The Smartest 16 year old we know
Being a teenager, I often feel a bit like a guinea pig. One of millions enduring a mandatory science experiment, concocted in a lab of white cloaked men and women. If this was a science lesson, I would be expected to identify the ‘aim’ of this investigation, and I feel it would be something like this: to investigate the effects of social media of the human mind.
The old age question seems to be: do the media, the celebrity image and the models affect the self image of vulnerable, easily influenced teenagers? Well, the answer is not really. At sixteen years old, it is not those glossy images that make me rethink my appearance (since everyone became aware of the existence of Photoshop) but the images directed straight onto my phone screen by people much closer to home. The constant bombardment of the perfect ‘selfie’ is enough to make anyone feel rather inadequate. I admit, seeing all the white toothed, perfectly pouted, eyebrow plucked – to within an inch of their lives – images of people I ‘know’ (notice the quotation marks, since to ‘know’ someone in social media terms for my age group can constitute as loose a connection as a friend of a friend’s friend) it does somewhat instil a sense of disaffection when looking in the mirror. I do not myself face a real crisis of self image, but the art of comparison is one that I seem to have mastered: comparing my own appearance to others, comparing others to others. This trait has inevitably translated into having a slightly more judgemental view of myself and other people, as reluctant as I am to admit that. If this is a reflection of all my contemporaries, surely our generation and all those that follow will have more critical perceptions of other people?
The very nature of ‘social media’ should be to be sociable whilst using it; obviously, sitting behind a screen on your own is anything but. Sometimes I find myself using my facebook account to feel connected to others, when the apparently alien concept of spending time with a person escapes my consideration. What is more, I often find that a majority of the ‘friends’ I have on facebook and those I ‘follow’ are people I am neither interested in or particularly like, yet I spend a lot of time finding out about their ‘outfit of the day’ or what ‘throwback’ they are reminiscing about each Thursday. When I consider how all those hours trawling through newsfeeds of this nature could have been spent talking to a real human being, it does make me a little ashamed. If anything, social media has made me lonelier than I was before, as I have found it is easy to forget that typing is different to talking, and ‘liking’ is poles apart to connecting with someone in the way our forefathers used to do: face to face.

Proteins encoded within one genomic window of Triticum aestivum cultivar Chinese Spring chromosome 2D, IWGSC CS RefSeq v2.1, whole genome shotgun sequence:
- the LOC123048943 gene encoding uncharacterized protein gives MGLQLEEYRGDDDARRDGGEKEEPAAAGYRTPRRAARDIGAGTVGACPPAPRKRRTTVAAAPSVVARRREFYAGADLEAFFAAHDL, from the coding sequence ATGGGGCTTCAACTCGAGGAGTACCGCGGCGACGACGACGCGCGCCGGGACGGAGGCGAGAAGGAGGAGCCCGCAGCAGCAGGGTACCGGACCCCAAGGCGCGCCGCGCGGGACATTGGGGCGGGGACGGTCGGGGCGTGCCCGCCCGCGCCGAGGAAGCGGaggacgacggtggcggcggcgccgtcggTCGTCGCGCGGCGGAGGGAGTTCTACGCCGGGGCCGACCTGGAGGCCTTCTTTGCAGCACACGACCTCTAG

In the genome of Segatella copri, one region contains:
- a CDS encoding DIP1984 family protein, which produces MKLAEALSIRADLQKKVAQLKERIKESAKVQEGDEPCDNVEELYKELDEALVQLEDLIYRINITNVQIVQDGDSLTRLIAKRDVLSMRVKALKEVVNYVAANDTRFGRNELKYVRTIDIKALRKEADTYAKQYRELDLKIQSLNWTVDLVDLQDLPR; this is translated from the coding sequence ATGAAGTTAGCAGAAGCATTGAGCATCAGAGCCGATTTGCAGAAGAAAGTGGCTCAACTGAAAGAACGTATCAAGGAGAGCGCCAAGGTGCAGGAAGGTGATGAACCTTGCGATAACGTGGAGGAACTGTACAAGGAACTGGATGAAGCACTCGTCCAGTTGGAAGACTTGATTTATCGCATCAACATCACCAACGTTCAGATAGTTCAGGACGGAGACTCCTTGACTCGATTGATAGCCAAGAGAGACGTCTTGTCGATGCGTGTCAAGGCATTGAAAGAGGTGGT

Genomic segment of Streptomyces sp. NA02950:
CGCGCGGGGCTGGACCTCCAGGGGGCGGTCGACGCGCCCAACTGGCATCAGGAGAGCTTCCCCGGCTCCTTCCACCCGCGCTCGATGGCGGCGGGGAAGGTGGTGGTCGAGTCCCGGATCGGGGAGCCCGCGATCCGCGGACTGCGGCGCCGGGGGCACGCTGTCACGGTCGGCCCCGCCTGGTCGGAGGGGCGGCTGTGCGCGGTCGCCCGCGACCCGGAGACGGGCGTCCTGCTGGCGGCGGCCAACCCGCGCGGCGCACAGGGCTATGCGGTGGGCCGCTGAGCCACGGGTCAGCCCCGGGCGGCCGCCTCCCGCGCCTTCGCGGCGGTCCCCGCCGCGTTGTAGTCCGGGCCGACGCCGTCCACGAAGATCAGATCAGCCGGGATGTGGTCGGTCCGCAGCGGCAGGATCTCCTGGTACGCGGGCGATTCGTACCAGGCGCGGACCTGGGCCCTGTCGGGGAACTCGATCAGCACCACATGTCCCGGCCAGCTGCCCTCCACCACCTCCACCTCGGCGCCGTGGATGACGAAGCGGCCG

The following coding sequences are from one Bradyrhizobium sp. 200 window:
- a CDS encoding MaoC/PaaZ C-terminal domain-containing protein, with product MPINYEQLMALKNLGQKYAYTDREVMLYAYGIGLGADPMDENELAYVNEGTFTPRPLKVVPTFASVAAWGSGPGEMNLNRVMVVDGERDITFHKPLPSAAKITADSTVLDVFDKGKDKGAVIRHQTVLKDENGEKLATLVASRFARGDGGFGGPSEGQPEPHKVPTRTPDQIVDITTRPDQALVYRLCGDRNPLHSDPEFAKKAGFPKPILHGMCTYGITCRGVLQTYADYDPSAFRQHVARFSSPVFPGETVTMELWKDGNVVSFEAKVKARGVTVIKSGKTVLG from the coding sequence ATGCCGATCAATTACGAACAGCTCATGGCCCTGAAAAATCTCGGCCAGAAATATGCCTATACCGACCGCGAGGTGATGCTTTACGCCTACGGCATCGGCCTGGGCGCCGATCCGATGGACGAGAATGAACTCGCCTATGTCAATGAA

It is easy to recognise the negatives of it all, but without action – taking a stand to go cold turkey and delete the apps from your phone – all this discussion is relatively pointless. I know that once I have finished typing this up, I’ll reach for my phone and loose myself in the online lives of others until I’m satisfied. I suppose it’s like an addiction: the habit you can’t kick. It’s my reliance on the stuff that worries me: it’s almost like without it, you are not in the loop, not involved, not included, and if you’re constantly removed from this bubble of likes, comments and post: you’re invisible.
Of course, young people are not the only ones subjected to the ugly side effects of ‘liking’ and ‘posting’, older generations arguably experience these psychological effects with as much poignancy as teenagers do. But as we have grown up with this technology, in a way no other generation can claim to, we have evolved and developed our characters with social media in mind. We adapt to our surroundings, and if our surroundings feed us with the fuel to criticise the appearance and lives of others, as well as encouraging us to be absorbed in the virtual world in sacrifice of reality, I don’t imagine this adaption to be in aid of making us better people, rather a lonely bunch of bitter narcissists.
Sitting back at the desk in period 5 Biology, I would probably then be encouraged to make a prediction as to the outcome of this experiment. It is hard to do this without assessing the long term effects on our generation, and obviously these have not surfaced yet. However, I have a strong feeling that when the results of the experiment are recorded and analysed, an unattractive reality will be uncovered.